Writing Emails That Get Results

Your own email inbox is probably filled with both plain text messages and HTML emails with fully designed graphics, images, color, and display fonts. Before you fall in love with designed emails, recognize that all the visual bells and whistles won’t make up for poorly written copy or content that isn’t relevant to the recipient. A well-written plain text email can be very effective at generating click-throughs and customer action. Either way, you’ll want to apply copywriting best practices to both your subject line and your email body. If you can’t produce good copy in-house, hire a talented copywriter. It will be money well spent.
Of course, your emails must be formatted properly for the device on which they’re viewed. The growth of mobile devices all running on different operating systems makes it hard to keep up with the technical requirements for making your emails display beautifully across iOS, Android, Windows, and Blackberry smartphones, plus tablets. But your well-written messaging will be lost if your reader can’t decipher it on their device of choice.

Nailing The Subject Line

The subject line is the gatekeeper of your email. It’s the first thing a recipient reads and it will determine if your email gets opened, ignored, or trashed.
The mail experts at MailChimp suggest avoiding a few trigger words in your subject lines. The word “Free” might get your email caught in spam filters. Three other words that were found to negatively affect open rates are, “Help,” “Percent Off,” and “Reminder.” Also, don’t use all caps or multiple exclamation points. In the online world, all caps suggests shouting and lots of exclamation points look juvenile at best, and scammy at worst.
On the positive side, here are a few things you should consider when crafting subject lines:
  • Use action verbs, such as take, buy, download, or win.
  • Tell the recipient what they’ll be able to do with the email information or what they might miss if they don’t read it.
  • Make it personalized to the audience by speaking directly to a need.
  • Be clear and concise. Clever word play generally takes a back seat to straightforward, benefit-based language.
  • Tie it to the body copy. If you promise something in the subject, be sure to follow through in the email.
  • Keep it short. The general rule of thumb is to keep subject lines to 50 characters or less. If you’re sending to highly targeted audiences, then you can get away with longer subject lines that provide more value-added information.

Crafting The Main Message

Some of the same rules for subject lines apply to the body copy of your emails, plus a few more:
  • Use action language to engage and motivate the reader.
  • Tell them right up front who you are, why you’re writing to them, and what you’re offering that’s of value to them.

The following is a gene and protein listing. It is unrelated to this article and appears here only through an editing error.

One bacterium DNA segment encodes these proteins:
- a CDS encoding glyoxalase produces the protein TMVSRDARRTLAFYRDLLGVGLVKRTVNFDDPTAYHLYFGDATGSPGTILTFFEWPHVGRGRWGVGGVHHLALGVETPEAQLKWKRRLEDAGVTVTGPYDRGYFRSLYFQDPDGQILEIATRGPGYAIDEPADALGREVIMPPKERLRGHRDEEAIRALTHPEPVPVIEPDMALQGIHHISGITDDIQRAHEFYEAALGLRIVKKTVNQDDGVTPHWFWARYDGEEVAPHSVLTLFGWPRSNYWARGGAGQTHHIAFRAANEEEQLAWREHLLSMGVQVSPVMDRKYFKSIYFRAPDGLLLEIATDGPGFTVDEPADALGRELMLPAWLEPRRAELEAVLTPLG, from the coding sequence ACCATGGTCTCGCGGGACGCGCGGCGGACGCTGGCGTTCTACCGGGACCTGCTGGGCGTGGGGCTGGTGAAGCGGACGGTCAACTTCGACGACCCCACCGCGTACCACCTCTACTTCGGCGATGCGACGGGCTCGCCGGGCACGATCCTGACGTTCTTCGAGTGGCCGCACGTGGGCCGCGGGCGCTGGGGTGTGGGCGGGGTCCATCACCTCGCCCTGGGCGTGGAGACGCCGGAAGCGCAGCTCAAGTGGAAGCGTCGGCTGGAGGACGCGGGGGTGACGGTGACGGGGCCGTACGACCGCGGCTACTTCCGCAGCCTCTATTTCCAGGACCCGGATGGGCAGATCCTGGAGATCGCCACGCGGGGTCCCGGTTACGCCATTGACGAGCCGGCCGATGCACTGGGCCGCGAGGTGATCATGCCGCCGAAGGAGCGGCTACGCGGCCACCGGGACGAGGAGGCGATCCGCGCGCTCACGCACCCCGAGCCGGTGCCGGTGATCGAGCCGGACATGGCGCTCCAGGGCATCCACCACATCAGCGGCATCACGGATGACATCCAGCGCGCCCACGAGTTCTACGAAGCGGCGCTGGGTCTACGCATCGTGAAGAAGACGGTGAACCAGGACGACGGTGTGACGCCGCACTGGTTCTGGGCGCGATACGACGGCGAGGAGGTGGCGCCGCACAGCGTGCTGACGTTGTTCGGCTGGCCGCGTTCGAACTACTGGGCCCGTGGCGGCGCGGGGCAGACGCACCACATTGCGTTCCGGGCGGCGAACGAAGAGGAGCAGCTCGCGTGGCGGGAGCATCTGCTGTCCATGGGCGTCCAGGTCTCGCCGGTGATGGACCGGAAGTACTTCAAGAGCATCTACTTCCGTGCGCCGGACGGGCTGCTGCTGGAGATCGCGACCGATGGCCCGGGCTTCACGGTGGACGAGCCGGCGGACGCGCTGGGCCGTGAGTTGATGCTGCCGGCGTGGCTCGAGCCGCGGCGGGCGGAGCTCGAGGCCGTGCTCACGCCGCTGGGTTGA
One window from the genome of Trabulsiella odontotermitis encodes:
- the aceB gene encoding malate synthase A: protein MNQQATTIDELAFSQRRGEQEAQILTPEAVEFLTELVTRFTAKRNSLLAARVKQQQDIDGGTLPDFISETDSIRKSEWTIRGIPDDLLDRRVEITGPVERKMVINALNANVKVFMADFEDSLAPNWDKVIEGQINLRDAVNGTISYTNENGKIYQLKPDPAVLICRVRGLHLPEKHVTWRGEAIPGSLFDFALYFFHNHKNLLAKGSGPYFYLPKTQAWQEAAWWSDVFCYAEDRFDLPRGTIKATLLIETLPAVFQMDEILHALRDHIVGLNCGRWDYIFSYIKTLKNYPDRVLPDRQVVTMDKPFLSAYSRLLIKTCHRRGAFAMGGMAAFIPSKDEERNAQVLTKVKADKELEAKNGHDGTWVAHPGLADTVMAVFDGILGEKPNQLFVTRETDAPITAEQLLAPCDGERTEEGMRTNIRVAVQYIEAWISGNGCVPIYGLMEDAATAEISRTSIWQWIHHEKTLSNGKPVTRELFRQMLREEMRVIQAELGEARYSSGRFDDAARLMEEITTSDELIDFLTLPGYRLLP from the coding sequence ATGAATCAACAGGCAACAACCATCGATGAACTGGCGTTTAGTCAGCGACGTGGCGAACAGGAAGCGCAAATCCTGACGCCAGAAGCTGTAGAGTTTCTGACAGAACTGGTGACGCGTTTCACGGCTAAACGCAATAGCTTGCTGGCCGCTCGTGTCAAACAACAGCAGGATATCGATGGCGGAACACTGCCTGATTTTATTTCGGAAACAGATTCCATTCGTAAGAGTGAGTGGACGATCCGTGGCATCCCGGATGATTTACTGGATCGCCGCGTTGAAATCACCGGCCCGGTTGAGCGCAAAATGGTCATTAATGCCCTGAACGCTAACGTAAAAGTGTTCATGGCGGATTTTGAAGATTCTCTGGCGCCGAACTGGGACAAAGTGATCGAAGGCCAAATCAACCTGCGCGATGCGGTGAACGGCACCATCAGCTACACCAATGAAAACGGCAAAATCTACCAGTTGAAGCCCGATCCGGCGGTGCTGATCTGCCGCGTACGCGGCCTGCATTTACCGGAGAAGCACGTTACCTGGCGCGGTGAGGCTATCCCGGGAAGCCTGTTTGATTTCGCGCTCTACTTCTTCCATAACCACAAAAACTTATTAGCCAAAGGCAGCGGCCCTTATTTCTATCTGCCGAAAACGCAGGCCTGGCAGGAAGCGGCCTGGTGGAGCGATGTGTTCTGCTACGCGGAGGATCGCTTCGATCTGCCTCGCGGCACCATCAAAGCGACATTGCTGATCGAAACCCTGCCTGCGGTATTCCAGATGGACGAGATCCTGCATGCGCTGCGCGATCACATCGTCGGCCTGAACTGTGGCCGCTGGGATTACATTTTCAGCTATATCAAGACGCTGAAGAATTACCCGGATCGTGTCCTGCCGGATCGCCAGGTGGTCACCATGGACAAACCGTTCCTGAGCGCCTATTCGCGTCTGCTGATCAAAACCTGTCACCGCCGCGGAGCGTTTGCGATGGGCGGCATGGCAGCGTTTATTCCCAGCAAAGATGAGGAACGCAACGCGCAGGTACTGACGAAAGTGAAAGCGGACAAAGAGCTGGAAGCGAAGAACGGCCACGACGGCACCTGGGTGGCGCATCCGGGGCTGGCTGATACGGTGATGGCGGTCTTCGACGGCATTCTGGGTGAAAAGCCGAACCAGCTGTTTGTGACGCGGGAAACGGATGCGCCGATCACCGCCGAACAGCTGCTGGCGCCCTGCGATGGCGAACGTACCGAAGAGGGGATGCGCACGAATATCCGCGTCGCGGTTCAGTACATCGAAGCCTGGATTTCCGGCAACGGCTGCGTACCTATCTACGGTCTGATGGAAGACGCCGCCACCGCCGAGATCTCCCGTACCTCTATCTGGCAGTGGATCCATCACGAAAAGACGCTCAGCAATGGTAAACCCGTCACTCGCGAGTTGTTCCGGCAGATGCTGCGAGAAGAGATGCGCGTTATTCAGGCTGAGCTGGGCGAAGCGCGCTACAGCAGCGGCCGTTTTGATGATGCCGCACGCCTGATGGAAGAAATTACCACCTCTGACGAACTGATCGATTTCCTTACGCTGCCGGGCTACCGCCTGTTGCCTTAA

• Segment your markets so you can target your message and make it relevant to your audience.
  • Write in the second person and use personal pronouns like “you” and “your” so the reader feels you are speaking directly to him or her. You can use “we” and “our” when speaking about your company but do that less often. Make it about the reader.
  • Focus on explaining benefits rather than listing features. Keep your message centered on “what’s in it for me.”
  • Keep it short and concise. The proliferation of media channels is eroding the public’s collective attention span, so you’ve got just a few seconds to make an impression before your reader clicks away to the next email in the queue. Use bold heads and subheads, along with callouts and captions to make it easier to skim the email and get the gist of the message in less than 10 seconds.
  • Include a clear call to action and use motivational language to spur action. A large, clickable button that says “Learn More,” or “View Deal” encourages action. If you’re using plain text, make your call to action a clickable hyperlink so it stands out in a different color and is easy to locate and click.
Game Plan
It takes a lot of skill to write effective copy. Most business owners recognize that they are not professional writers, so they will bring in a freelance copywriter to make sure the job gets done right. You can ask for writer recommendations from colleagues or use online job posting resources where you can post copywriting jobs (or many other types of outsourcing jobs, including design, IT, sales, legal, and more) for free, and then review submissions from freelancers to find the best candidate. Three of the larger freelance job sites are Elance.comODesk.com y Guru.com.
Need Business Insurance?
Need Business Insurance?
For more than 200 years businesses have trusted The Hartford. We can help you get the right coverage with an online quote.
Iniciar cotización
The content displayed is for information only and does not constitute an endorsement by, or represent the view of, The Hartford.